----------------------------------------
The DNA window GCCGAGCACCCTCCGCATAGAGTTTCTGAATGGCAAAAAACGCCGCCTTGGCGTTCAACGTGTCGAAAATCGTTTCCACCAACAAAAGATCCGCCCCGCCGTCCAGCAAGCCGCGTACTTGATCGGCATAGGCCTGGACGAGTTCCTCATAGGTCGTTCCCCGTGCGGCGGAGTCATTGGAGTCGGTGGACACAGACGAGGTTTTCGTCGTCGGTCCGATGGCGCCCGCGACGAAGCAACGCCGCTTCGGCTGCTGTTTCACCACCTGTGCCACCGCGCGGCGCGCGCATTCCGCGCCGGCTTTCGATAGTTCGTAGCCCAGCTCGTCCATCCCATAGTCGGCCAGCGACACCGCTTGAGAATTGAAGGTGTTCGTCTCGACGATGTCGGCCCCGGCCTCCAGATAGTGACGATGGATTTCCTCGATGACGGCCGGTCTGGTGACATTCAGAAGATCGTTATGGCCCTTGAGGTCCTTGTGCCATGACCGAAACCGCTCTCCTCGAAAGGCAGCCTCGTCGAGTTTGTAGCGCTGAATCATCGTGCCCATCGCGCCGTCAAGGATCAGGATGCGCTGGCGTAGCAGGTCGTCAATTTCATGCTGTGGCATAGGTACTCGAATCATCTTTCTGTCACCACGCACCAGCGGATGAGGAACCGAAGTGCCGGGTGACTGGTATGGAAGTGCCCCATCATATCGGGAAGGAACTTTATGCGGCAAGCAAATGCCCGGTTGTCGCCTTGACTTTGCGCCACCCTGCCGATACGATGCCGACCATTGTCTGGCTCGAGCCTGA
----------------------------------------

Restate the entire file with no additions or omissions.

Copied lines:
The DNA window GCCGAGCACCCTCCGCATAGAGTTTCTGAATGGCAAAAAACGCCGCCTTGGCGTTCAACGTGTCGAAAATCGTTTCCACCAACAAAAGATCCGCCCCGCCGTCCAGCAAGCCGCGTACTTGATCGGCATAGGCCTGGACGAGTTCCTCATAGGTCGTTCCCCGTGCGGCGGAGTCATTGGAGTCGGTGGACACAGACGAGGTTTTCGTCGTCGGTCCGATGGCGCCCGCGACGAAGCAACGCCGCTTCGGCTGCTGTTTCACCACCTGTGCCACCGCGCGGCGCGCGCATTCCGCGCCGGCTTTCGATAGTTCGTAGCCCAGCTCGTCCATCCCATAGTCGGCCAGCGACACCGCTTGAGAATTGAAGGTGTTCGTCTCGACGATGTCGGCCCCGGCCTCCAGATAGTGACGATGGATTTCCTCGATGACGGCCGGTCTGGTGACATTCAGAAGATCGTTATGGCCCTTGAGGTCCTTGTGCCATGACCGAAACCGCTCTCCTCGAAAGGCAGCCTCGTCGAGTTTGTAGCGCTGAATCATCGTGCCCATCGCGCCGTCAAGGATCAGGATGCGCTGGCGTAGCAGGTCGTCAATTTCATGCTGTGGCATAGGTACTCGAATCATCTTTCTGTCACCACGCACCAGCGGATGAGGAACCGAAGTGCCGGGTGACTGGTATGGAAGTGCCCCATCATATCGGGAAGGAACTTTATGCGGCAAGCAAATGCCCGGTTGTCGCCTTGACTTTGCGCCACCCTGCCGATACGATGCCGACCATTGTCTGGCTCGAGCCTGA